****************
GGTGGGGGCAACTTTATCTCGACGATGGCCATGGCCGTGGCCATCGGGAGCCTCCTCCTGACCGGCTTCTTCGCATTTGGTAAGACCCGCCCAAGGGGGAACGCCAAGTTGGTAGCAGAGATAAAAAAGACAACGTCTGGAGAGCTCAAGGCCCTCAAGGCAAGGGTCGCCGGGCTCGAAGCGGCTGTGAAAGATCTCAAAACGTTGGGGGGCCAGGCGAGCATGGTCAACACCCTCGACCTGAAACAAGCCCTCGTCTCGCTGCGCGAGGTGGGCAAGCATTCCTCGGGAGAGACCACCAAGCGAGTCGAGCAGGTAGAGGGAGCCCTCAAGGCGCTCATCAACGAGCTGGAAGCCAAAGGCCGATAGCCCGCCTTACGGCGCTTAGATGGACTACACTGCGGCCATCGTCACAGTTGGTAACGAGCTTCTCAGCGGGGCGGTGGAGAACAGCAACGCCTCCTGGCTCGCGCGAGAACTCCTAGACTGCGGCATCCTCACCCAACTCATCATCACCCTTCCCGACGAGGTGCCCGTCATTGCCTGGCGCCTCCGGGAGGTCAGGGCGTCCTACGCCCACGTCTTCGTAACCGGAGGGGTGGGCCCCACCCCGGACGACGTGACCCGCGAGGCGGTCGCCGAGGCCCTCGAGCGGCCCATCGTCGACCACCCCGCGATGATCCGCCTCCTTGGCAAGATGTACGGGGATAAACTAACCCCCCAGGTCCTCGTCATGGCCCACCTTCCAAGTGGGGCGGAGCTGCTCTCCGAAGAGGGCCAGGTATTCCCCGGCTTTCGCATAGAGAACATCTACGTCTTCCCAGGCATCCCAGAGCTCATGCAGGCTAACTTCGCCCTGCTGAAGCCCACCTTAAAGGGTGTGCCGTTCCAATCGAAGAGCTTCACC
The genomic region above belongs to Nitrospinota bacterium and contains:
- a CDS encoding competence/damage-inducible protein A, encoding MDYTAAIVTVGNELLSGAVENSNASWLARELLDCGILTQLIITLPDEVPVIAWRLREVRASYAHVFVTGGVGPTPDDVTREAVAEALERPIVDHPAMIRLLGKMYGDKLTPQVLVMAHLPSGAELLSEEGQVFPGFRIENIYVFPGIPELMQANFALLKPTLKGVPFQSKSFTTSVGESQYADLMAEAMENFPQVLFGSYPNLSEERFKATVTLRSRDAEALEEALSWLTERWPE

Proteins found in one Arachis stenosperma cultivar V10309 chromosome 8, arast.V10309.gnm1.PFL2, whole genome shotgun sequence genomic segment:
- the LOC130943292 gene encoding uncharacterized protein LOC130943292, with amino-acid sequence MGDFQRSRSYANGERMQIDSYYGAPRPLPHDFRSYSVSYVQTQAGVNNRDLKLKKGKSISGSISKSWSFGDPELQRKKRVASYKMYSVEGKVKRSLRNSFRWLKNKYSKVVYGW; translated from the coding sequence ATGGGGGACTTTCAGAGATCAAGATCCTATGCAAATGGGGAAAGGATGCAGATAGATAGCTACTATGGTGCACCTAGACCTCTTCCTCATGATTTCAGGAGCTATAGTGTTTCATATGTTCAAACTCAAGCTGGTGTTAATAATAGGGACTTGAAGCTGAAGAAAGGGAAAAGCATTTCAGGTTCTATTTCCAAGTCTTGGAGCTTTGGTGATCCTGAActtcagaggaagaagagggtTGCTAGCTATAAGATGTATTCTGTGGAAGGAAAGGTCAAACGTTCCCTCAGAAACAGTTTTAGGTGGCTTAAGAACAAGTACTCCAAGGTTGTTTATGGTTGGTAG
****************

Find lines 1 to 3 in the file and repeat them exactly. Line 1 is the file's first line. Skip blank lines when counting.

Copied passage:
GGTGGGGGCAACTTTATCTCGACGATGGCCATGGCCGTGGCCATCGGGAGCCTCCTCCTGACCGGCTTCTTCGCATTTGGTAAGACCCGCCCAAGGGGGAACGCCAAGTTGGTAGCAGAGATAAAAAAGACAACGTCTGGAGAGCTCAAGGCCCTCAAGGCAAGGGTCGCCGGGCTCGAAGCGGCTGTGAAAGATCTCAAAACGTTGGGGGGCCAGGCGAGCATGGTCAACACCCTCGACCTGAAACAAGCCCTCGTCTCGCTGCGCGAGGTGGGCAAGCATTCCTCGGGAGAGACCACCAAGCGAGTCGAGCAGGTAGAGGGAGCCCTCAAGGCGCTCATCAACGAGCTGGAAGCCAAAGGCCGATAGCCCGCCTTACGGCGCTTAGATGGACTACACTGCGGCCATCGTCACAGTTGGTAACGAGCTTCTCAGCGGGGCGGTGGAGAACAGCAACGCCTCCTGGCTCGCGCGAGAACTCCTAGACTGCGGCATCCTCACCCAACTCATCATCACCCTTCCCGACGAGGTGCCCGTCATTGCCTGGCGCCTCCGGGAGGTCAGGGCGTCCTACGCCCACGTCTTCGTAACCGGAGGGGTGGGCCCCACCCCGGACGACGTGACCCGCGAGGCGGTCGCCGAGGCCCTCGAGCGGCCCATCGTCGACCACCCCGCGATGATCCGCCTCCTTGGCAAGATGTACGGGGATAAACTAACCCCCCAGGTCCTCGTCATGGCCCACCTTCCAAGTGGGGCGGAGCTGCTCTCCGAAGAGGGCCAGGTATTCCCCGGCTTTCGCATAGAGAACATCTACGTCTTCCCAGGCATCCCAGAGCTCATGCAGGCTAACTTCGCCCTGCTGAAGCCCACCTTAAAGGGTGTGCCGTTCCAATCGAAGAGCTTCACC
The genomic region above belongs to Nitrospinota bacterium and contains:
- a CDS encoding competence/damage-inducible protein A, encoding MDYTAAIVTVGNELLSGAVENSNASWLARELLDCGILTQLIITLPDEVPVIAWRLREVRASYAHVFVTGGVGPTPDDVTREAVAEALERPIVDHPAMIRLLGKMYGDKLTPQVLVMAHLPSGAELLSEEGQVFPGFRIENIYVFPGIPELMQANFALLKPTLKGVPFQSKSFTTSVGESQYADLMAEAMENFPQVLFGSYPNLSEERFKATVTLRSRDAEALEEALSWLTERWPE